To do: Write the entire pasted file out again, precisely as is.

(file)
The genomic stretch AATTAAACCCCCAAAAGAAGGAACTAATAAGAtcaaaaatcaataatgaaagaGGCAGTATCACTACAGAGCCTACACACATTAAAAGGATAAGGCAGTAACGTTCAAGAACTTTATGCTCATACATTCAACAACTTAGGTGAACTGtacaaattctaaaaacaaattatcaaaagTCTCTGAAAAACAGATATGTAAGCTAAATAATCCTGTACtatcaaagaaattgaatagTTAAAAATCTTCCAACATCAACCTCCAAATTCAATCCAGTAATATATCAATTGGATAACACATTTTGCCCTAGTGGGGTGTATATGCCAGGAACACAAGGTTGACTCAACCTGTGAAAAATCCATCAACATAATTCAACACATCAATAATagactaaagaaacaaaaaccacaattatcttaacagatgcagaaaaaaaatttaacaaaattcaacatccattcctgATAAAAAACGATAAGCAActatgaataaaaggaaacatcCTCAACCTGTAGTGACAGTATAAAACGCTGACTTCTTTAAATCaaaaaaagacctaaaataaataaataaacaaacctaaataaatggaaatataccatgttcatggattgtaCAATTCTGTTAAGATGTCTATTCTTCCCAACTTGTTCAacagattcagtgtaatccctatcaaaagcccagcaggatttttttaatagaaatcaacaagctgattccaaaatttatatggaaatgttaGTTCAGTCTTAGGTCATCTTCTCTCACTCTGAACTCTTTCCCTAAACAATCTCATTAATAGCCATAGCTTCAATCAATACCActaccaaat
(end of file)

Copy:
The genomic stretch AATTAAACCCCCAAAAGAAGGAACTAATAAGAtcaaaaatcaataatgaaagaGGCAGTATCACTACAGAGCCTACACACATTAAAAGGATAAGGCAGTAACGTTCAAGAACTTTATGCTCATACATTCAACAACTTAGGTGAACTGtacaaattctaaaaacaaattatcaaaagTCTCTGAAAAACAGATATGTAAGCTAAATAATCCTGTACtatcaaagaaattgaatagTTAAAAATCTTCCAACATCAACCTCCAAATTCAATCCAGTAATATATCAATTGGATAACACATTTTGCCCTAGTGGGGTGTATATGCCAGGAACACAAGGTTGACTCAACCTGTGAAAAATCCATCAACATAATTCAACACATCAATAATagactaaagaaacaaaaaccacaattatcttaacagatgcagaaaaaaaatttaacaaaattcaacatccattcctgATAAAAAACGATAAGCAActatgaataaaaggaaacatcCTCAACCTGTAGTGACAGTATAAAACGCTGACTTCTTTAAATCaaaaaaagacctaaaataaataaataaacaaacctaaataaatggaaatataccatgttcatggattgtaCAATTCTGTTAAGATGTCTATTCTTCCCAACTTGTTCAacagattcagtgtaatccctatcaaaagcccagcaggatttttttaatagaaatcaacaagctgattccaaaatttatatggaaatgttaGTTCAGTCTTAGGTCATCTTCTCTCACTCTGAACTCTTTCCCTAAACAATCTCATTAATAGCCATAGCTTCAATCAATACCActaccaaat